When the news broke that club legend, Ole Gunnar Solskjaer, was to become interim manager at Manchester United for the remainder of the season, I felt a mixture of excitement and confusion.
Excited, for obvious reasons. As stated above, he is a club legend. He has always been open about his love for the club and his dream to manage it.
But, most importantly, that he get’s what Manchester United is about. He knows the “United Way”. He understands exactly what the fans want. And equally as important, the fans love him.
As thrilled as I was, I still felt a little confused at his appointment.
When I think back to the tenures of David Moyes and Louis van Gaal, at this stage (17 games in) of each of their final seasons (Moyes’ only season), United were either just a few points off, or joint 4th. It was only at the end of the season or when it was mathematically impossible to get into the top 4 that they were shown the door.
This season, however, after 17 games with a staggering 11 point gap to 4th placed Chelsea, the axe came down and Jose Mourinho was given his marching orders.
At first, this relatively swift decision made me think that Ed Woodward and the board believed that Manchester United could still fight to break into the top 4 before the seasons end.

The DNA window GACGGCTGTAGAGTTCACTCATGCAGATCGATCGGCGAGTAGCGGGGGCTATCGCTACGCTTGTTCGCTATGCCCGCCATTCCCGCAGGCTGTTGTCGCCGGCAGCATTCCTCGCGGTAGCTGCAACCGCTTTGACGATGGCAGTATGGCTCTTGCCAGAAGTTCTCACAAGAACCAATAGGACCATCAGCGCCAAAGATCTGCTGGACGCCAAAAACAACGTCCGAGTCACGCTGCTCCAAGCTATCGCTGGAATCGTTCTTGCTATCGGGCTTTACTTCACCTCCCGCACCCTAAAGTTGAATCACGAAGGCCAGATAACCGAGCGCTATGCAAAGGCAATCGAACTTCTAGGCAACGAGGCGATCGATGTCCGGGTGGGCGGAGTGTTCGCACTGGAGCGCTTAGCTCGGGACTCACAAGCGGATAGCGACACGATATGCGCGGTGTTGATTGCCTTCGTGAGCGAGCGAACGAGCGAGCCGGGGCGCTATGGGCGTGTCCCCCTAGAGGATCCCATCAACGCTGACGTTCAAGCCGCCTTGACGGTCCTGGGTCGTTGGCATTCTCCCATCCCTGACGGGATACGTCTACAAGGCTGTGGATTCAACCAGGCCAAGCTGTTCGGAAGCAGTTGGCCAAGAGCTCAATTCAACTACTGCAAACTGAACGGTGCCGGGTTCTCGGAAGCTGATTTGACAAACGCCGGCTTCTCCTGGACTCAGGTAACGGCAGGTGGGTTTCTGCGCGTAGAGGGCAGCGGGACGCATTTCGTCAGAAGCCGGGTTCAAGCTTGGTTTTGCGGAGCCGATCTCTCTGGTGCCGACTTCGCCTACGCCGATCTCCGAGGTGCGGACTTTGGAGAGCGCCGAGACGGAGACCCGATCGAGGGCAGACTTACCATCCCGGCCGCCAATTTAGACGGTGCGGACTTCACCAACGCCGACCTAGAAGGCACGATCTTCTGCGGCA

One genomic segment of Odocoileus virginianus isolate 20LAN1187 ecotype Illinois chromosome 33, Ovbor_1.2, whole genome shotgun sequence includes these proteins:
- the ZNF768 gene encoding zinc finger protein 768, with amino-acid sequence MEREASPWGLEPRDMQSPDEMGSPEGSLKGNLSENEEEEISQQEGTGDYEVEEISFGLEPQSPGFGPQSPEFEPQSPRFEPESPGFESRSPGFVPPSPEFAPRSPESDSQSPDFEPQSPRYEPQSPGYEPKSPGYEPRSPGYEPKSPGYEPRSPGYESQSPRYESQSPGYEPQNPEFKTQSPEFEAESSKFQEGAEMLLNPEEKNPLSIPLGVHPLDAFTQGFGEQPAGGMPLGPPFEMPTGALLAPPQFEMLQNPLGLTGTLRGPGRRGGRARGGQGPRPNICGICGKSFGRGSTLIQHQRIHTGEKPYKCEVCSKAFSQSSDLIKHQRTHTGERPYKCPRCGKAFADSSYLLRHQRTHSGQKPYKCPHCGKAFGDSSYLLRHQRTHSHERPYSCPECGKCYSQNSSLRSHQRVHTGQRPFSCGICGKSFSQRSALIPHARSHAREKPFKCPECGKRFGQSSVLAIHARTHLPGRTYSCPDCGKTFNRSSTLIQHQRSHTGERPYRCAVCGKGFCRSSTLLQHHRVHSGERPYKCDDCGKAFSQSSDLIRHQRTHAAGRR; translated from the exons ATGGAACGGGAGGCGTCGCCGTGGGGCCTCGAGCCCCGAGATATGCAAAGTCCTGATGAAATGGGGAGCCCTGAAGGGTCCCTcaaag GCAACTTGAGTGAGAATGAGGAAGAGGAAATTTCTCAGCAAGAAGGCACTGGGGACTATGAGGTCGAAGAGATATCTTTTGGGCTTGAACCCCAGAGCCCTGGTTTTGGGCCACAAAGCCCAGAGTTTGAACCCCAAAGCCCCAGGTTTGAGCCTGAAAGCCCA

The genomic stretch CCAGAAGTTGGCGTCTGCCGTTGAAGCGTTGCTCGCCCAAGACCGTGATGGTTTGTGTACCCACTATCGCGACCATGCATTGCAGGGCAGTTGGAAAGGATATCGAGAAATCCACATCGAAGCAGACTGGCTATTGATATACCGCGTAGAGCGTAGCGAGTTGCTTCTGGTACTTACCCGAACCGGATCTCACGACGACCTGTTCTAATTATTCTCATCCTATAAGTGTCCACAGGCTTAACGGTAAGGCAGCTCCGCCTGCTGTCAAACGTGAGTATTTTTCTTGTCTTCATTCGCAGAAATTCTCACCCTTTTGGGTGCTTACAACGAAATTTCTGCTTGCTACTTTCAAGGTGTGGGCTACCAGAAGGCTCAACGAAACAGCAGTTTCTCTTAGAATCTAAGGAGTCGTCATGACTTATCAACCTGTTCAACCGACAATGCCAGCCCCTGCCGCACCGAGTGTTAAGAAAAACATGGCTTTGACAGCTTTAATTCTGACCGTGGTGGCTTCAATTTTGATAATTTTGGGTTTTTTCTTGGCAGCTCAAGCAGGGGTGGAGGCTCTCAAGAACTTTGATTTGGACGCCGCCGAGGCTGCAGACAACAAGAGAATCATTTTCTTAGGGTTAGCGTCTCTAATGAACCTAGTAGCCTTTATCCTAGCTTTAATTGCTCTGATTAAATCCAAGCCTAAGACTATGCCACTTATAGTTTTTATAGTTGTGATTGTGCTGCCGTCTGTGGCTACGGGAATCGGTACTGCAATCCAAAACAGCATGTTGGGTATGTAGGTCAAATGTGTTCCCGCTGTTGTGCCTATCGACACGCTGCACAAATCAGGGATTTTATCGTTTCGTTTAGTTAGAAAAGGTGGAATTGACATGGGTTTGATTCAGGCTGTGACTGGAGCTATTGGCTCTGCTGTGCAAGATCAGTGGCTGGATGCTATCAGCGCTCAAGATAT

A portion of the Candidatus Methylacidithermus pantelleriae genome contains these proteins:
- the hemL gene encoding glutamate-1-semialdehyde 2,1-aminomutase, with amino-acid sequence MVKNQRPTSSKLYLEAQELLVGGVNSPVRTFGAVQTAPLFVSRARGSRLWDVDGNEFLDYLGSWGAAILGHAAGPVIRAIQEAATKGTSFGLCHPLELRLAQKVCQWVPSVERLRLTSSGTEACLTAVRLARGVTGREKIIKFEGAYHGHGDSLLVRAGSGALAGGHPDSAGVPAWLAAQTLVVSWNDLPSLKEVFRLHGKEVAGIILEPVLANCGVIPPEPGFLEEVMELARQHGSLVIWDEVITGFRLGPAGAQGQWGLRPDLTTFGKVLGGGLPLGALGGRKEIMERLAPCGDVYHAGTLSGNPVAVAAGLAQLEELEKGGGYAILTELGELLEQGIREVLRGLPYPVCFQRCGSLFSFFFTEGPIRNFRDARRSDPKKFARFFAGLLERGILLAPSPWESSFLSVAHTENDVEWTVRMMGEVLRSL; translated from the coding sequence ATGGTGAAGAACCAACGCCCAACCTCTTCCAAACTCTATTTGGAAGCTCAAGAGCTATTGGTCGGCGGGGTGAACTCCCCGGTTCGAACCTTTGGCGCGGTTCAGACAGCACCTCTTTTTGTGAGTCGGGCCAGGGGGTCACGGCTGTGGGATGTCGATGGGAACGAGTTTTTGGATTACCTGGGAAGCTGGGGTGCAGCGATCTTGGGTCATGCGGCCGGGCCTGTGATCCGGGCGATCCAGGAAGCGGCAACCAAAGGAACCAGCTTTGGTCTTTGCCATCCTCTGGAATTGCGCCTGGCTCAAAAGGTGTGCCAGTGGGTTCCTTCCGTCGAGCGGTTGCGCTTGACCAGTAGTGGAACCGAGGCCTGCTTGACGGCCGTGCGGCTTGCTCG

This begged the question, why pick Solskjaer?
For a club who’s ambition is, at the very least, to continuously finish in the top 4 and thus qualify for the UEFA Champions League, Solskjaer would not be the obvious choice. Would he?
Why choose to hire an interim manager, without experience of managing at a high level, to guide arguably the biggest club in world football into the top 4? All while clawing back an 11 point deficit with just half a season remaining.
With this appointment, it seemed to me that Manchester United had decided to write off the 2018/19 season and instead hit the ‘reset’ button.
A part of the ‘reset’ process would appear to be the imminent appointment of a Director of Football, according to reports. The individual who takes this role would then spend the rest of this season identifying the right candidate to fill the Manager’s position for next season. His/her ongoing role would then be to oversee football operations such as player recruitment.
This is the only conclusion I can draw. To me, it seems that Solskjaer’s temporary appointment is the beginning of this ‘reset’ process. A move to appease the fans and to restore some familiarity to a club that has seemingly lost its identity.
To effectively “write off” the remainder of this season and instead focus heavily on next season may not be ideal, but it’s clearly necessary. It would give Solskjaer the opportunity to experiment with the squad. The players can play without any real pressure. We may even see the likes of Gomes, Chong and Greenwood given some first team opportunities.
As fans, we have been crying out for change and it appears we are now getting it. It may not be the change we all want (ownership) but it’s something.